One of the shorts to win an award in the International Section was the French film Saule Marceau, in which Juliette Achard uses "her formal inventiveness to meticulously and acutely show the knot of historical and social contradictions converging in an often hidden place, the both imagined and physical border between the European countryside and the city". David Enrique Aguilera was the next one to learn that his short film Moriviví, was to receive the Special Mention "for the heterodoxy of vision with which he reveals the strangeness of the everyday life in a syncretic culture."
Now in its second year, the Fugas Section gives recognition to risk-taking in film. Its jury, composed of the teacher and researcher Elena Oroz, the Armenian filmmaker Harutyun Khachatryan and the Chilean Ignacio Agüero, decided to give the Jury Award, worth 10,000 euros, to the feature film The Worldly Cave, by Zhou Tao, who "follows in the footsteps of the diaspora in a world that appears both natural and hyperreal, through a spectatorial experience marked by banishment." What was noted about the Special Mention feature film, Good Luck, was "its penetrating ability to immerse us in oppressive work spaces... that not only plunge us into hostile environments, but also cares about understanding human relationships with, and through, work."
In the Fugas Short Film Competition, the 5,000 Euro Award went to Absent Wound, by Maryam Tafakory, "for the forcefulness and accuracy with which the poetic and the political get combined". The Special Mention was given to The Haunted by Saodat Ismailova because, as is expected from this section, she shows strong "formal originality and metaphorical power when it comes to articulating a reflection on personal and national memory".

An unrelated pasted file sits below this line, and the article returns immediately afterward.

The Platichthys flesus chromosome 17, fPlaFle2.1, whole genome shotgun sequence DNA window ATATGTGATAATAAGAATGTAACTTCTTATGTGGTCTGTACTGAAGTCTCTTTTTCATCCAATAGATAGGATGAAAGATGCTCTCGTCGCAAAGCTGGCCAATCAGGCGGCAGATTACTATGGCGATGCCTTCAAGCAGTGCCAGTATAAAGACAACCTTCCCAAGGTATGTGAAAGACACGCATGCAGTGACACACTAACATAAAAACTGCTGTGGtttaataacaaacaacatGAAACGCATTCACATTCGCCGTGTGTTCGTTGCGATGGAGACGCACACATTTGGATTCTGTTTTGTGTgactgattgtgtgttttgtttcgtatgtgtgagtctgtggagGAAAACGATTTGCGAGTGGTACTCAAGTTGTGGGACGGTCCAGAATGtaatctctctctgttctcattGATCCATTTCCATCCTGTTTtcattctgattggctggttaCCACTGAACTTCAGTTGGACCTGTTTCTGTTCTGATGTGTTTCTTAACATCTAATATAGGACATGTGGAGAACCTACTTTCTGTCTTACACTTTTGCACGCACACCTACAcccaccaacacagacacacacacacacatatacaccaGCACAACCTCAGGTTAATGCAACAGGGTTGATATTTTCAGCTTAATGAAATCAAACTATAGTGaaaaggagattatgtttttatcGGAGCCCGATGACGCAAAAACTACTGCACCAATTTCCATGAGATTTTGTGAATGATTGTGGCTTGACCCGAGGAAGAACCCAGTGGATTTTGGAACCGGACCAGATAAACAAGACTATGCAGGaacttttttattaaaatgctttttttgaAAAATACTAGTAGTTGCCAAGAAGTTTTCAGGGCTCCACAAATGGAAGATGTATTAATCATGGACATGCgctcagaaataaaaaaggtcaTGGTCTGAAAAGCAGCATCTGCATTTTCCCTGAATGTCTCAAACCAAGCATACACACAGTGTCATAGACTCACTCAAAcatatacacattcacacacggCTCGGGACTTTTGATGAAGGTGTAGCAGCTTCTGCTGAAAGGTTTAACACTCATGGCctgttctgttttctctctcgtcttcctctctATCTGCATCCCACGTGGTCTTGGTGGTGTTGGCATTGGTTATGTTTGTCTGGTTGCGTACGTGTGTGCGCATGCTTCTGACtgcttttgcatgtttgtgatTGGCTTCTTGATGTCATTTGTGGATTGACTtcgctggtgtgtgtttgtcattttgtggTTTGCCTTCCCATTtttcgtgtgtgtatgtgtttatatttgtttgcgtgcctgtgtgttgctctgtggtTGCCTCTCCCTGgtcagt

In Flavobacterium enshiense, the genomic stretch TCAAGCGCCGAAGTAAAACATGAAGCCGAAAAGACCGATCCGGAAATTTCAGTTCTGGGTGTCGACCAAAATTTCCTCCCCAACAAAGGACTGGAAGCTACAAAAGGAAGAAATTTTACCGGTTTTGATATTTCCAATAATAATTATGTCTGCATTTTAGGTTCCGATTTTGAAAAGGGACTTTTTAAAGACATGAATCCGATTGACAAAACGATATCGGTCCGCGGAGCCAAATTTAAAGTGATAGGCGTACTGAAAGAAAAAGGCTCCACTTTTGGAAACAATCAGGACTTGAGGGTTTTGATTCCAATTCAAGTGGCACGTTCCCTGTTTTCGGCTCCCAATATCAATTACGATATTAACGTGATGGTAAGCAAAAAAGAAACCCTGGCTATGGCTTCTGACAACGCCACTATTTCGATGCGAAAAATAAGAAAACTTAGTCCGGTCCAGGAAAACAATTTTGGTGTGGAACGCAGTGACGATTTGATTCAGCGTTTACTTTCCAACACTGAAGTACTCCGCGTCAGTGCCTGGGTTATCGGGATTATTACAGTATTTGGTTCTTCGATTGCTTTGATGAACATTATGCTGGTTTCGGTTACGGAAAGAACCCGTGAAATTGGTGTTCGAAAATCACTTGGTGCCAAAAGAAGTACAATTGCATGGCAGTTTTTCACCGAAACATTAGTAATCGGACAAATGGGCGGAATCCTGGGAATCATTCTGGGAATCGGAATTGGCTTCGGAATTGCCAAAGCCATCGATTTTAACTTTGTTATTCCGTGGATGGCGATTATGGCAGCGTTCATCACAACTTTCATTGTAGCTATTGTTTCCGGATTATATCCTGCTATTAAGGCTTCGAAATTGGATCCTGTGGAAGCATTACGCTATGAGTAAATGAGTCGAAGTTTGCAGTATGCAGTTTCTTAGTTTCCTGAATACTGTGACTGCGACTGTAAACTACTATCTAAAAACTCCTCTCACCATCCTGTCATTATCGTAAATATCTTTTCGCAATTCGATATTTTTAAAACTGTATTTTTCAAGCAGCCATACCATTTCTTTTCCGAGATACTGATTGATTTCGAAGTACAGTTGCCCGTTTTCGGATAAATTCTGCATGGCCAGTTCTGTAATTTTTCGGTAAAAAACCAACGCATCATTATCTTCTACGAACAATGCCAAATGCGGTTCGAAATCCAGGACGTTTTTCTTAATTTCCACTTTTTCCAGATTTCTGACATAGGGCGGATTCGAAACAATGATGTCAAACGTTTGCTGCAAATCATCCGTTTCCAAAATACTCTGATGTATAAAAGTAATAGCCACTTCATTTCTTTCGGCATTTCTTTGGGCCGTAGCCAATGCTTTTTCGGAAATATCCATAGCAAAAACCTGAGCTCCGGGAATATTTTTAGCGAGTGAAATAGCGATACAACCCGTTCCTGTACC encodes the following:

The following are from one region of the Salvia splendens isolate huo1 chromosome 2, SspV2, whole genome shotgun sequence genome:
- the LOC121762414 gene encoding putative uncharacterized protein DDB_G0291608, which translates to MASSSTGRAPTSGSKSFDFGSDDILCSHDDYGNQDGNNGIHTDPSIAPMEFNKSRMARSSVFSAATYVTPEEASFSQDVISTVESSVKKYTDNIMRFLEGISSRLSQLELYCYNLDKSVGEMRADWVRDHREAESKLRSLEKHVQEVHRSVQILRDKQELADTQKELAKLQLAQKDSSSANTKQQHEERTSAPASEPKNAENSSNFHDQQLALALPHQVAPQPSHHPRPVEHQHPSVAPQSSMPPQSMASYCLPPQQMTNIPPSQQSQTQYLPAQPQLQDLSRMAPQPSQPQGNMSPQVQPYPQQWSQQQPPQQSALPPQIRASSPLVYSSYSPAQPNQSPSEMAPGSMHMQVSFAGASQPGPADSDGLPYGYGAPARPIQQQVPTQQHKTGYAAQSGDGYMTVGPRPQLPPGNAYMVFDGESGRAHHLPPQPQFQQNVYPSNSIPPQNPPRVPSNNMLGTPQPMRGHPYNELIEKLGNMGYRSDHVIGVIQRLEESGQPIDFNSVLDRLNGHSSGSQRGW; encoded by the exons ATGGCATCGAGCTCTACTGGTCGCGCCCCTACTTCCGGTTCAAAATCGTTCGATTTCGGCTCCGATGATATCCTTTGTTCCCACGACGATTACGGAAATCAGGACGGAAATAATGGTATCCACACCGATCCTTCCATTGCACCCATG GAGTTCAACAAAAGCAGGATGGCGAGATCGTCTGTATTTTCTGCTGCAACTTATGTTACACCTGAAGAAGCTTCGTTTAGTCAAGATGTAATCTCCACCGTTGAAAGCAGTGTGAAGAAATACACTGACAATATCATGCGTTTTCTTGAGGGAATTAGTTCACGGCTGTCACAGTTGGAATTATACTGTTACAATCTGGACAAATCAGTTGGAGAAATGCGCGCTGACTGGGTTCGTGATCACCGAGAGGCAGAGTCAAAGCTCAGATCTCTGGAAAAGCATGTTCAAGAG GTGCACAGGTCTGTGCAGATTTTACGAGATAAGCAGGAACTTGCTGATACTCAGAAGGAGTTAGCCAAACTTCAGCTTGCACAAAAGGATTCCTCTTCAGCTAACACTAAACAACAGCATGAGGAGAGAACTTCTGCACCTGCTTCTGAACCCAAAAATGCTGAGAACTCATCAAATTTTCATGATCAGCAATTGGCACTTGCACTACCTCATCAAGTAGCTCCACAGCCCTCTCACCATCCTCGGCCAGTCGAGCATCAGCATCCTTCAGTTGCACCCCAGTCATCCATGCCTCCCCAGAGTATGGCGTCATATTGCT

The first Professional Forum of Documentary Film of Madrid, Corte Final, selected the project Mercedes, by Isabella Lima, from among those participating this week in the overseeing of feature films in the final stages of editing and postproduction. Thanks to this award, this co-production between Spain and Brazil will be granted sound post-production services from DraxAudio, image post-production thanks to Aracne Digital, and distribution and subtitling at the hands of Festhome and 36 caracteres. The value of these specialized services is over 22,000 euros, which will help Isabella Lima complete the project.
The jury also decided to grant a Special Mention to My Mexican Bretzel, by Nuria Giménez "for inviting us to participate in a game in which one can appropriate from the other in a place of freedom and fantasy."
Other companies in the audiovisual sector such as Movistar +, Screenly, the Instituto del Cine and the TAI School also announced their awards during the event. The content team of Movistar+, headed by Cristina Merino, chose Impulso, the Emilio Belmonte-directed portrait of the creative process of the flamenco dancer Rocío Molina. Screenly has placed its bet on Tódalas mulleres que coñezo, which will be distributed on demand in movie theaters across Spain, "to expand and propagate this necessary conversation to free us from the fear and violence against women".
The TAI School granted the DOC-TAI Award to the up-and-coming filmmaking talent Brenda Boyer, director of *en lugar de nada, thanks to which she will get consulting on the development and production of her next project. For its part, the Instituto del Cine determined that the best film was Alejandra Molina’s, for the sound in Ainhoa: yo no soy ésa, and the Lens School selected El señor Liberto y los pequeños placeres as the winner of the Best Photography Award.